Uganda teen to receive life-saving surgery at UNC Hospital
Posted May 15, 2009
Updated May 16, 2009
Chapel Hill, N.C. — This month, Gift of Life International will fly 30 children and teens in need of medical treatment to hospitals in 13 countries. One of those patients, Patrick Kahuma, 18, of western Uganda, is being treated at UNC Children’s Hospital.
Kahuma, an orphan, was diagnosed with a congenital heart condition in 2007, according to local charity Embrace Uganda, which has helped donate money for Kahuma’s operation.
Kahuma grew up in the remote village of Kaihura which has no running water or electricity and below standard medical care.
Uganda teen treated in Chapel Hill
UNC cardiologists and surgeons have been working for several years with DC Children’s Hospital to establish a pediatric heart program at the Mulago Hospital in Kampala, Uganda. Every fall, a team travels to Kampala to evaluate children and perform surgical procedures.
Doctors found Kahuma has two defects, pulmonary stenosis and an atrial septal defect.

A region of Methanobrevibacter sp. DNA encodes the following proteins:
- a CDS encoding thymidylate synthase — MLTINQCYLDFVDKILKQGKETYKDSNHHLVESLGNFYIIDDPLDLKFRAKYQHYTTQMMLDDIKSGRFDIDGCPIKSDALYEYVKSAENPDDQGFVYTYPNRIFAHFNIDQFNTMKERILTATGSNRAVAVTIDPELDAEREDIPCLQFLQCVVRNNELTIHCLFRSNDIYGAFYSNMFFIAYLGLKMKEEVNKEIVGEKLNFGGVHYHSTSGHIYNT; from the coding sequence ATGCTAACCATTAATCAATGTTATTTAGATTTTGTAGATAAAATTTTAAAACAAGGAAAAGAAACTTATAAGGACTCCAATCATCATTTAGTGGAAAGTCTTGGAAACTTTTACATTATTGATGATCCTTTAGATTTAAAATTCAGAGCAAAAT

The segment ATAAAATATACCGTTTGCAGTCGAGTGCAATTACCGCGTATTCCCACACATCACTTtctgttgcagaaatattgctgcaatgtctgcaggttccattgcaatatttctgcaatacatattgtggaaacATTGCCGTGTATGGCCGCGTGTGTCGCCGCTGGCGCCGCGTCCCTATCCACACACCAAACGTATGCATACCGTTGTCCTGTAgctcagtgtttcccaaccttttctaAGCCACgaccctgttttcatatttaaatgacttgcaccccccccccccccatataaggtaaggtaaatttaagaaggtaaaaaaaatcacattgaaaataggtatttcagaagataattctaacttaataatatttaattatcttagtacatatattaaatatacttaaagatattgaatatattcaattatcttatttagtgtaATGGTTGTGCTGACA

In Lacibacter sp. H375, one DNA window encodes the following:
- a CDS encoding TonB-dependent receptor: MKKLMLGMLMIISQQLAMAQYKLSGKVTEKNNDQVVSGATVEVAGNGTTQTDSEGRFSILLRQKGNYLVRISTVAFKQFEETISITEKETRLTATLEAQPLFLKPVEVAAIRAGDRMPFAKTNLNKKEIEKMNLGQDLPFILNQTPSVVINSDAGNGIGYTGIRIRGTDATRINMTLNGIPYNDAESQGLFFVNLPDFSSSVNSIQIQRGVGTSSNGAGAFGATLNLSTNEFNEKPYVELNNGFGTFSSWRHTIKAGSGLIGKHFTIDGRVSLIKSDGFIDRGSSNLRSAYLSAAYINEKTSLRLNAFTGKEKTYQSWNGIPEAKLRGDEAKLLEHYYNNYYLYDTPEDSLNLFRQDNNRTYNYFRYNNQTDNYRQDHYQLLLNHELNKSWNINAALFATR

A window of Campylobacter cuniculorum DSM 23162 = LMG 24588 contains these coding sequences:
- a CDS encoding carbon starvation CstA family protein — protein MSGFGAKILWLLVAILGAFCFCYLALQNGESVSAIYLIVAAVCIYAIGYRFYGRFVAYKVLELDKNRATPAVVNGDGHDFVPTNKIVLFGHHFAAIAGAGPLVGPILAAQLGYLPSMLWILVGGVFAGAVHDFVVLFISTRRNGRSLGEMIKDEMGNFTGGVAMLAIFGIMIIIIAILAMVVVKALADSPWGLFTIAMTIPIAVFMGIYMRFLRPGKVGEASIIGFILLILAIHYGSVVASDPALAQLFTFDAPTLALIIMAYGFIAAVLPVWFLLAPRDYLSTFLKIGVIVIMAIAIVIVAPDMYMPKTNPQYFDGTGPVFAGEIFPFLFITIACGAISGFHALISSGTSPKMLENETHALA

Heart defects like Kahuma’s are typically corrected in the first year of life. Doctors say it’s remarkable he has survived this long without treatment.
The procedure Kahuma needs was deemed too dangerous to be performed in Uganda, so doctors started working to find a location to treat the teen. They eventually were accepted by UNC Health Care.
Pediatrician Dr. Dirk Hamp said has been working for two years to get Kahuma’s heart fixed.
“To be able to be part of something that makes this happen for a child who is in this situation is just a privilege,” Hamp said.
Hamp met Kahuma on a mission trip to Africa.
“We always think back on the 1,500 other kids that are still in the village that could also benefit from help, medical care, clean water and all of those other things that they just don’t have access to,” Hamp said.
Speaking through an interpreter, Kahuma said he is not nervous about the operation.
UNC is doing the procedure at a discounted rate. The rest of the bill will be covered by donations. Doctors plan to provide updates on the operation on Monday through UNC Health Care's Twitter account and the Twitter account for UNC's Institute for Global Health and Infectious Diseases.
Once his heart is healthy, Kahuma plans to return to school. He dropped out in the second grade because his heart couldn’t handle the two-mile walk to school.